I wasn’t planning this post to be part of my debt series but when I saw the front page of the Seattle Times this morning…the timing is uncanny. Borrower, beware: debt disaster looms as rates rise on easy-money.
This is a tale of a couple who was turned down my many mortgage lenders for zero down financing because they had no savings and $20,000 in credit card debt. They are a common portrait of a subprime home buyer over the past 2-3 years.
I have issues with both their loan originator AND the subprime borrowers in this report.
"The couple signed two mortgages to buy their $246,800 house in July. The first loan, a so-called pick-a-payment loan for 80 percent of the deal, had a variable interest rate. The second mortgage, at 12.5 percent interest, covered the rest. The deal included a pre-payment penalty on the first mortgage, and a balloon payment on the second.
Not long after they signed the loan, [the home buyer] decided to dump her sedentary office job to become a personal fitness trainer. The new job paid less, $7.89 an hour, but she had the opportunity to earn commissions as she brought in clients."
There is nothing wrong with an 80/20 subprime mortgage when it’s structured correctly and the clients understand that they have 2-3 years to prepare for refinancing. This means they need to improve their credit scores (having a mortgage paid on time helps credit scores) and to reduce frivolous spending. They need to be accountable and take a hard look at themselves and their finances. Switching from a fixed income, even if it’s a boring job, to a new career that pays commission is irresponsible as a brand new home owner.
The pick a payment program is negative amortization and is not the best program for anyone with 100% financing, let alone a subprime borrower. In fact, it’s probably the worse program a first time home buyer (subprime or not) could have. They will 9 times out of 10 opt for the lower (deferred interest) payment and not fully grasp what the consequence are when their mortgage recasts at the higher rate and fully amortized payment.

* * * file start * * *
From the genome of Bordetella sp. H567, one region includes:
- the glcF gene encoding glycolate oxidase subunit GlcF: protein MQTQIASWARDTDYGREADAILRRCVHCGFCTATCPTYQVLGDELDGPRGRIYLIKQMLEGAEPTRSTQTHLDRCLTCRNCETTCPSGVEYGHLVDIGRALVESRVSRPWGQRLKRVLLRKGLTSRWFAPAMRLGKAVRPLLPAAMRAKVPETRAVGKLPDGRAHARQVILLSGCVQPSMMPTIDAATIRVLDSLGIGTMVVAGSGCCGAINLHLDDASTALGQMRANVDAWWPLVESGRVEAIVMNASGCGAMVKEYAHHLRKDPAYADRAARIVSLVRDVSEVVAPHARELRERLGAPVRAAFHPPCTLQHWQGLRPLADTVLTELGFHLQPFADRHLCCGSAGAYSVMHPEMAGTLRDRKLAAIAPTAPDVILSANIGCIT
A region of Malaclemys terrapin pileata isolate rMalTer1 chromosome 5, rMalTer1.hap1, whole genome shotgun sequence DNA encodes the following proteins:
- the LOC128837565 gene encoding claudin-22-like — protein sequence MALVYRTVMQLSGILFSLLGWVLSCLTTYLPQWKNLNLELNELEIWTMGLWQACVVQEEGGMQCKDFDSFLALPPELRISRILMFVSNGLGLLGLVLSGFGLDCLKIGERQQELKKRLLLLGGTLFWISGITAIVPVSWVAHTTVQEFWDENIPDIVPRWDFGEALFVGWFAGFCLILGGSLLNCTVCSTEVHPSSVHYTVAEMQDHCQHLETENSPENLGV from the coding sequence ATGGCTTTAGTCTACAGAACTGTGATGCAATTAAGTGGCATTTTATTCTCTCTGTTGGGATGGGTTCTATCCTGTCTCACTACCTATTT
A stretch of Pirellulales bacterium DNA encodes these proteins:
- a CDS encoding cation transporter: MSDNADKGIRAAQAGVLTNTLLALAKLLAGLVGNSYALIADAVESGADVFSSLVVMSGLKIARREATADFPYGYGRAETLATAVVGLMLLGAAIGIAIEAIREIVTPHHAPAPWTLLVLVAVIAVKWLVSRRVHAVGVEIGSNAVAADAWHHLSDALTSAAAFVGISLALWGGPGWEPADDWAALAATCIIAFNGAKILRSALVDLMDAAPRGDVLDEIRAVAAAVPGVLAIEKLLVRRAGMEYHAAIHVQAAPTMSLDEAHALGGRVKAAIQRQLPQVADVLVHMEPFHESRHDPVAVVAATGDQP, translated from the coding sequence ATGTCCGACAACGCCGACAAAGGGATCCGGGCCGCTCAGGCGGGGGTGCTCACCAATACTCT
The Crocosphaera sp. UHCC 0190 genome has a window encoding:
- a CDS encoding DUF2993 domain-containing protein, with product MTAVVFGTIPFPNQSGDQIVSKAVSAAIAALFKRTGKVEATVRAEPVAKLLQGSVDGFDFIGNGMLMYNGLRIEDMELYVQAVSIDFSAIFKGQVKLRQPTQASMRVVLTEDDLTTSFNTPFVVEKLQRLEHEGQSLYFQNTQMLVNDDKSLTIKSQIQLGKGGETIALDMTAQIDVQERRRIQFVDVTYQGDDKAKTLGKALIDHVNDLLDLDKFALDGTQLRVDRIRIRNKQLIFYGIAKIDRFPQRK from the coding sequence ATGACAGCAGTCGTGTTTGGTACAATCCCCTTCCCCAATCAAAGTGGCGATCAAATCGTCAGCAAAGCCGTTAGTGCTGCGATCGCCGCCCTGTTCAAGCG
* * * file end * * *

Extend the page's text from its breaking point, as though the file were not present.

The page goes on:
"I had no idea the interest was going to climb like it is — they didn’t tell us that at all," Fultz insisted. "Maybe I wasn’t listening. Maybe I’m not good at words. Negative amortization? I never even heard of that."
Their Loan Originator’s response to this (you might to sit down and put away any sharp objects before you read this):
"I agree, it isn’t explaining it in full… But…it’s explained to the client 47,000 freaking times."
And to top it all off, the Loan Originator, who’s business primarily consist of feasting on subprime buyers says she can’t make her mortgage payments now due to the decline in the subprime market.
The pullback has cratered the business model for brokers like Mills. She used to write 10 to 15 loans a month. In March, she wrote two. In February? None.
"I didn’t make my own mortgage payment this month," [the LO] said in April. "But nobody feels sorry for me."
Oh boy…someone pass me a hanky! This Loan Originator closes 10-15 deals typically a month and I’ll eat a shoe if she’s not making more than 1.5% on each transaction. And a few tight months SHE’s missing her mortgage payment?
Please work with a professional Mortgage Planner. And not the first person who tells you "yes". That type of LO smells your desire to own a home and will take you to the bank. And they will not be there for you after closing…unless you want a new mortgage!
Buyer beware, indeed.
Related post: The Debt Disease: Dollar Buy Dollar